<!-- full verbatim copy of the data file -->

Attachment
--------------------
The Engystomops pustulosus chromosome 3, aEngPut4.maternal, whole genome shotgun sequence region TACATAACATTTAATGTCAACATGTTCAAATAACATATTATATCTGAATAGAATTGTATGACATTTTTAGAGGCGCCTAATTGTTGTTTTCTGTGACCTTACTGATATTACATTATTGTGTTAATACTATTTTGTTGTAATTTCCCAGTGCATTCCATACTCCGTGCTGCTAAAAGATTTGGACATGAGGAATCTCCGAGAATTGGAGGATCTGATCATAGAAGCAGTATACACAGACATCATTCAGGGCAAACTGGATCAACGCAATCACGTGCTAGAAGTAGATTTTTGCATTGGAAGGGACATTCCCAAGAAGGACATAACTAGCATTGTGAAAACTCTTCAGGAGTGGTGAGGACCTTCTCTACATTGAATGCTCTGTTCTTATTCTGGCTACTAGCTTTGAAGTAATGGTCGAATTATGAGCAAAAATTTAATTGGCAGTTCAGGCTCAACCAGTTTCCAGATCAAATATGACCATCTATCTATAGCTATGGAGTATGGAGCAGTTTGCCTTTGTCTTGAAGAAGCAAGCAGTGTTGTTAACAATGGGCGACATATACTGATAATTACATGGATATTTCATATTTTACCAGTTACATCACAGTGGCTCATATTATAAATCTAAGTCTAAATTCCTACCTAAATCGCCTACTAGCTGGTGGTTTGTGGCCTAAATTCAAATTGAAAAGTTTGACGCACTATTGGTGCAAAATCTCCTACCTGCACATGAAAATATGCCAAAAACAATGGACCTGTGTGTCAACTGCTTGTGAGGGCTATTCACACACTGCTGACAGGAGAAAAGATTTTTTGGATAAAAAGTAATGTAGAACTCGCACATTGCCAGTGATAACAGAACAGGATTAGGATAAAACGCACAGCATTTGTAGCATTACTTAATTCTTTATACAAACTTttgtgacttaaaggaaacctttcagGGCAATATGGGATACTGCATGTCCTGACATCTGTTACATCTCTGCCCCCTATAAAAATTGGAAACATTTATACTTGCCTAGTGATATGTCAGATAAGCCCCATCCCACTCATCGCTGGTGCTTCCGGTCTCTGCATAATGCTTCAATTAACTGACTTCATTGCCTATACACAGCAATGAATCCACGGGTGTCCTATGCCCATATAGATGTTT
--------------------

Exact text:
The Engystomops pustulosus chromosome 3, aEngPut4.maternal, whole genome shotgun sequence region TACATAACATTTAATGTCAACATGTTCAAATAACATATTATATCTGAATAGAATTGTATGACATTTTTAGAGGCGCCTAATTGTTGTTTTCTGTGACCTTACTGATATTACATTATTGTGTTAATACTATTTTGTTGTAATTTCCCAGTGCATTCCATACTCCGTGCTGCTAAAAGATTTGGACATGAGGAATCTCCGAGAATTGGAGGATCTGATCATAGAAGCAGTATACACAGACATCATTCAGGGCAAACTGGATCAACGCAATCACGTGCTAGAAGTAGATTTTTGCATTGGAAGGGACATTCCCAAGAAGGACATAACTAGCATTGTGAAAACTCTTCAGGAGTGGTGAGGACCTTCTCTACATTGAATGCTCTGTTCTTATTCTGGCTACTAGCTTTGAAGTAATGGTCGAATTATGAGCAAAAATTTAATTGGCAGTTCAGGCTCAACCAGTTTCCAGATCAAATATGACCATCTATCTATAGCTATGGAGTATGGAGCAGTTTGCCTTTGTCTTGAAGAAGCAAGCAGTGTTGTTAACAATGGGCGACATATACTGATAATTACATGGATATTTCATATTTTACCAGTTACATCACAGTGGCTCATATTATAAATCTAAGTCTAAATTCCTACCTAAATCGCCTACTAGCTGGTGGTTTGTGGCCTAAATTCAAATTGAAAAGTTTGACGCACTATTGGTGCAAAATCTCCTACCTGCACATGAAAATATGCCAAAAACAATGGACCTGTGTGTCAACTGCTTGTGAGGGCTATTCACACACTGCTGACAGGAGAAAAGATTTTTTGGATAAAAAGTAATGTAGAACTCGCACATTGCCAGTGATAACAGAACAGGATTAGGATAAAACGCACAGCATTTGTAGCATTACTTAATTCTTTATACAAACTTttgtgacttaaaggaaacctttcagGGCAATATGGGATACTGCATGTCCTGACATCTGTTACATCTCTGCCCCCTATAAAAATTGGAAACATTTATACTTGCCTAGTGATATGTCAGATAAGCCCCATCCCACTCATCGCTGGTGCTTCCGGTCTCTGCATAATGCTTCAATTAACTGACTTCATTGCCTATACACAGCAATGAATCCACGGGTGTCCTATGCCCATATAGATGTTT